Euro Tier 2006: BioEnergy Europe heralds in new era for world’s farmers - sustainable energy production.

HANNOVER - The premier of BioEnergy Europe at Euro Tier creates an impressive backdrop to a new world opening up for all farmers, and makes a persuasive case for the immediate practical potential offered by the technology.
calendar icon 16 November 2006
clock icon 6 minute read

Few now deny that the world’s major economies are facing a crisis on an apocalyptical scale if they do not find the technology to prevent the unsustainable depletion of fossil fuel energy sources and prevent global warming. No surprises to some then, that attention is once again turning to the farming community as a potentially vital component in finding a way out of the current frightening prospect.

In just the way that the mantra of affordable high quality food for all was fuelled by government support in the post war years, surely now there is a new mantra coming, that of sustainable energy for all. Who can deliver that but the world’s farmers together with their technology partners? Whilst we wait for our governments to wake up to the extreme urgency of the situation and get on with resourcing and supporting the change that has to come, we can consider what possible implications this is going to have for us and for our customers who buy the food we produce.

A first step down that route begins with an assessment of which technologies are appearing as the most practical options now - and the huge hall full of exhibits at Euro Tier’s BioEnergy Europe exhibition provides numerous examples of the various approaches being progressed. These fall into four main categories:

  • First the replacement of non-renewable fossil fuel oil with renewable vegetable oils. The best placed of these is currently Rapeseed/Canola oil but there are numerous other possibilities. This is already a practical alternative and as the efficiencies of crop production (and perhaps bio energy is where GM plant breeding technology really comes into it’s own) and oil extraction improve, the costs will decline in relative terms against fossil fuel oil which of course is actually predicted to continue to rise in real cost in the long term.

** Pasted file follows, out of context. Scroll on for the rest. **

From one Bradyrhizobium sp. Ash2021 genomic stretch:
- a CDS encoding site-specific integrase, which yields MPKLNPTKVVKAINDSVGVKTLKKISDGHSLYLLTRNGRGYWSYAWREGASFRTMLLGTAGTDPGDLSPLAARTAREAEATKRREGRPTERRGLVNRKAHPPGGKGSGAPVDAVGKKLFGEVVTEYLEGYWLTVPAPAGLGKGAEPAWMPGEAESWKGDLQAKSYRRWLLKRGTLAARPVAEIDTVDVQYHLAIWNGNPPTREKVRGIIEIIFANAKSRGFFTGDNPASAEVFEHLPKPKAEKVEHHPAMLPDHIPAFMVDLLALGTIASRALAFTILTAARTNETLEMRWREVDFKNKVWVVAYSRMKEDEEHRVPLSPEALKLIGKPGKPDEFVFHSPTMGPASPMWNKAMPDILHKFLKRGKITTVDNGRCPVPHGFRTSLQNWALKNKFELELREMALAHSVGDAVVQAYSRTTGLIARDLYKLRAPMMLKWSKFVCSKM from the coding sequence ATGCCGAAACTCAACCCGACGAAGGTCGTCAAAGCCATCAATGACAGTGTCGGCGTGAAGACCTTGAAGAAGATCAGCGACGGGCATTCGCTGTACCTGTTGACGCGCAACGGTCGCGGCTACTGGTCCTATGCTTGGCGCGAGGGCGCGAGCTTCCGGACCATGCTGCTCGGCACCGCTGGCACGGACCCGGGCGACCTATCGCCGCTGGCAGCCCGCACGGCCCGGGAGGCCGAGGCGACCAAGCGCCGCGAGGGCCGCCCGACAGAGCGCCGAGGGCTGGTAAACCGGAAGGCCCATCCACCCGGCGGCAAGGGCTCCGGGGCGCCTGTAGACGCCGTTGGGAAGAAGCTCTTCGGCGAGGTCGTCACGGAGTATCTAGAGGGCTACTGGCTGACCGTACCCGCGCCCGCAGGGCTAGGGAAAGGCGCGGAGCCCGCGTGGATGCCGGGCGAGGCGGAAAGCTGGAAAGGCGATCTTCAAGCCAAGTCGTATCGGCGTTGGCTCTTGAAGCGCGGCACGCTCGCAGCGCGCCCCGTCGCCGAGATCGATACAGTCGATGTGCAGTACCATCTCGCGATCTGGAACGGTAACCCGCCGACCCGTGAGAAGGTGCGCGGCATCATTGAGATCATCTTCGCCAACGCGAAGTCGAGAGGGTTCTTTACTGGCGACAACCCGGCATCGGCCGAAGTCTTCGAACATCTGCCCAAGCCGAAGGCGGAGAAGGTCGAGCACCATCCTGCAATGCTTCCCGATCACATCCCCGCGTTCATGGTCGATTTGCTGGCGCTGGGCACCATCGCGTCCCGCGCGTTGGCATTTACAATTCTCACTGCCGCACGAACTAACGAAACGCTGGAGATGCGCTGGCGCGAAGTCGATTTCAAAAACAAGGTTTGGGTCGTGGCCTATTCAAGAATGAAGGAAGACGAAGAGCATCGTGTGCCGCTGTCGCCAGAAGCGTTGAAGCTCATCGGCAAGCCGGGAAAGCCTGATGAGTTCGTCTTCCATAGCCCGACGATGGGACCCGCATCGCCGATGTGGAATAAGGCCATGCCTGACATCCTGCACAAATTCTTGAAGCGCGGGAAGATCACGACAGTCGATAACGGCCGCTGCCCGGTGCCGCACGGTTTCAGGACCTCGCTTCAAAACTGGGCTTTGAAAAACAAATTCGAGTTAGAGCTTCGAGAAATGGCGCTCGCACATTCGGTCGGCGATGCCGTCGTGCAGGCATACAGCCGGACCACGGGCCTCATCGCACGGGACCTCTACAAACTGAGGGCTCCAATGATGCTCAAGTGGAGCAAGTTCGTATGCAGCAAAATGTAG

The by-product of the oil extraction makes good protein meal for animal feed or can be burnt in biomass power plant, creating a no-waste system that really works and can only get more efficient. What also favours this approach is the versatility of the fuel; it can be used to run electricity generators and can fuel vehicles with equal practicality.

    It can also be operated on a relatively small scale and there are already farmers producing their own diesel and contract processing rape seed for their neighbours. In other words it is going to happen on an increasing scale wherever oilseed crops can be cost effectively produced.

  • Secondly the fermentation of waste, slurries, manure etc to produce biogas (methane) for combustion to produce heat or electricity or both – this is where many of us as livestock farmers can come into our own and perhaps solve our waste management problems while we are at it – especially where we can bring in government financing to help us turn waste into bio-energy.

    A cursory glance around BioEnergy Europe tells us that the technology and equipment is there to do the job and again, (apart from the initial capital cost which is where central/government support would be a great catalyst) there is little downside - even the by-product from the fermentation is an improved fertiliser.

    The plant needed to efficiently do the job can be scaled to fit virtually any size of operation and there are already hundreds of biogas installations per year being commissioned on EU pig, dairy and livestock farms. The biogas equipment industry is now turning over €1.5 billion per annum and growing faster than ever.